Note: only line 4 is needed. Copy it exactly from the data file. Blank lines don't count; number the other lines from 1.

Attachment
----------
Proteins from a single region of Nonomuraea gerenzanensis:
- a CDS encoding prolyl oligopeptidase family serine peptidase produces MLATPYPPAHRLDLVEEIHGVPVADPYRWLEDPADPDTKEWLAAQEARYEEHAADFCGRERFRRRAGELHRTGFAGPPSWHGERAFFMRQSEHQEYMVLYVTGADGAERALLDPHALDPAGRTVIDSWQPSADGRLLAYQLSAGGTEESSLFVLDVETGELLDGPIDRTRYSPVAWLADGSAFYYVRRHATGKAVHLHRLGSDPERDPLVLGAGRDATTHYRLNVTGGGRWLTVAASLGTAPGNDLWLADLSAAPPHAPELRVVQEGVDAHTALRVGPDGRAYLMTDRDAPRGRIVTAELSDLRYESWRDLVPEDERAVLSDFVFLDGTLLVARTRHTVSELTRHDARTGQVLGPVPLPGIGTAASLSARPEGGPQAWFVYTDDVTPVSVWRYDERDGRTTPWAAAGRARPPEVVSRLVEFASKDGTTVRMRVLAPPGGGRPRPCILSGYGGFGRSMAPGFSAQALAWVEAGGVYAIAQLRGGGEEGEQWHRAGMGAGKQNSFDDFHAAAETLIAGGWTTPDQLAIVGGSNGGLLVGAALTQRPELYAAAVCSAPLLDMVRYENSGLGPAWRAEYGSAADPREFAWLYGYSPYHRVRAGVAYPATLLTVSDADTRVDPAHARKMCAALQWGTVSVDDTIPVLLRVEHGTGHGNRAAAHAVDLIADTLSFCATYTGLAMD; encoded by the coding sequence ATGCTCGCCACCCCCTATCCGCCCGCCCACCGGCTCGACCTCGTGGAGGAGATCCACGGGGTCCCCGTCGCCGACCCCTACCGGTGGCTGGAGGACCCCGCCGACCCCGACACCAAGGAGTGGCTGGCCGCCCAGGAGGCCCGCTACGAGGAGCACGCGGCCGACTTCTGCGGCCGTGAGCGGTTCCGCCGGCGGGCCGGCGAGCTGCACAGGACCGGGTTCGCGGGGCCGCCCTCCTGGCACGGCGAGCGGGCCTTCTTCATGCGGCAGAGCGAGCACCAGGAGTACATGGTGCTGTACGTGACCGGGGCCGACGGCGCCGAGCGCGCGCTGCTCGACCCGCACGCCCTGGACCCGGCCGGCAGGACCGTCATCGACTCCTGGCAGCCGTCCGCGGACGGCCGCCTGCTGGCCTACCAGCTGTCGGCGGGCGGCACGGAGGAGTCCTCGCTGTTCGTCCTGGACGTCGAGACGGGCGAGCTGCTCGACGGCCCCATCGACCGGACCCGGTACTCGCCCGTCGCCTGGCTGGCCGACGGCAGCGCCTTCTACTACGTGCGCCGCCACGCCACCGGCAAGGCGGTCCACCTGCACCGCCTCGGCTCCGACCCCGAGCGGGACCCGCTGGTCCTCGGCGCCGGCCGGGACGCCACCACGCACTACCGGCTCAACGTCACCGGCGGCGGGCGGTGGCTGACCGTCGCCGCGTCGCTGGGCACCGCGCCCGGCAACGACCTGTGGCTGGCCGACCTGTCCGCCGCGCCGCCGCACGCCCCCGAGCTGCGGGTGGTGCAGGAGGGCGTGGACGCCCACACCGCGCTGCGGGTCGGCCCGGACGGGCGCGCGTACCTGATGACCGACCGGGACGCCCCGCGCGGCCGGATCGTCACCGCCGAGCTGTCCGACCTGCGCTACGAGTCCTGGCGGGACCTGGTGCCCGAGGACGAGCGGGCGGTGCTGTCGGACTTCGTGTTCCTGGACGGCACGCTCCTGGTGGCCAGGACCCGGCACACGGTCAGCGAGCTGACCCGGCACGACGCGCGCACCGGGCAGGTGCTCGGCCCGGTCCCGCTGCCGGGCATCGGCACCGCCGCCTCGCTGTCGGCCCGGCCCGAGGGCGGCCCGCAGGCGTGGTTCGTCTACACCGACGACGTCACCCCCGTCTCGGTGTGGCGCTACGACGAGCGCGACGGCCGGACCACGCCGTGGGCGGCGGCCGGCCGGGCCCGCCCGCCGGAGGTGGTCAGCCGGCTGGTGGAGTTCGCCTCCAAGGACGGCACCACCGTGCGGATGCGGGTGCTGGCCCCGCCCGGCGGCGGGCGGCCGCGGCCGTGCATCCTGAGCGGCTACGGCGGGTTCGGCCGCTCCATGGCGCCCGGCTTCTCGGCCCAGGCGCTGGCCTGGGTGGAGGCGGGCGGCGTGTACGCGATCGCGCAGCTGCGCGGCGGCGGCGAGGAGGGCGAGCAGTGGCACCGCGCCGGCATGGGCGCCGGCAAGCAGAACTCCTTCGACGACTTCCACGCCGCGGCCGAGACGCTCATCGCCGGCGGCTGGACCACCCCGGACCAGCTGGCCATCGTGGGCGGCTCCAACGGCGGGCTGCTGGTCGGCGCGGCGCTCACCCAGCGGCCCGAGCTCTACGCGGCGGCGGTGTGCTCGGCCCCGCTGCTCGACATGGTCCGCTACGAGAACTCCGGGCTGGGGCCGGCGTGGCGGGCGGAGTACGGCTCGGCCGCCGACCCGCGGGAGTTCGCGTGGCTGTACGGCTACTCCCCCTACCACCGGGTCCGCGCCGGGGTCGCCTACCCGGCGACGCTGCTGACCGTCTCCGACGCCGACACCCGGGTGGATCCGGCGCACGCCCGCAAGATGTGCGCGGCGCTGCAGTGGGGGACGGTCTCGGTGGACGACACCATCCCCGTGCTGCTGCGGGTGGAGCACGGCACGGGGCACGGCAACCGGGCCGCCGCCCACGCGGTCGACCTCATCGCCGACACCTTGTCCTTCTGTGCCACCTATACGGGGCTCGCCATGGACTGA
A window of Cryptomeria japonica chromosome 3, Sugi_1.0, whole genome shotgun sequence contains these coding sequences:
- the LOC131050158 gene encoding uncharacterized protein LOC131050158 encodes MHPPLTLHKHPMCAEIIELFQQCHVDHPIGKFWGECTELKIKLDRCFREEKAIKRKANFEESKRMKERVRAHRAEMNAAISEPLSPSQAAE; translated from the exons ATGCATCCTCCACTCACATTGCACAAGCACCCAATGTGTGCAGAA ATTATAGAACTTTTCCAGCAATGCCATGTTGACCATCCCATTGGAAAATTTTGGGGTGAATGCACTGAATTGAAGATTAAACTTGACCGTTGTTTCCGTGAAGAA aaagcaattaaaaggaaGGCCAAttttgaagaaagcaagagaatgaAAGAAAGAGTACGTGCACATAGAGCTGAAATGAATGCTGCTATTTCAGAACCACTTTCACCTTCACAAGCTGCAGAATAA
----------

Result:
- the LOC131050158 gene encoding uncharacterized protein LOC131050158 encodes MHPPLTLHKHPMCAEIIELFQQCHVDHPIGKFWGECTELKIKLDRCFREEKAIKRKANFEESKRMKERVRAHRAEMNAAISEPLSPSQAAE; translated from the exons ATGCATCCTCCACTCACATTGCACAAGCACCCAATGTGTGCAGAA ATTATAGAACTTTTCCAGCAATGCCATGTTGACCATCCCATTGGAAAATTTTGGGGTGAATGCACTGAATTGAAGATTAAACTTGACCGTTGTTTCCGTGAAGAA aaagcaattaaaaggaaGGCCAAttttgaagaaagcaagagaatgaAAGAAAGAGTACGTGCACATAGAGCTGAAATGAATGCTGCTATTTCAGAACCACTTTCACCTTCACAAGCTGCAGAATAA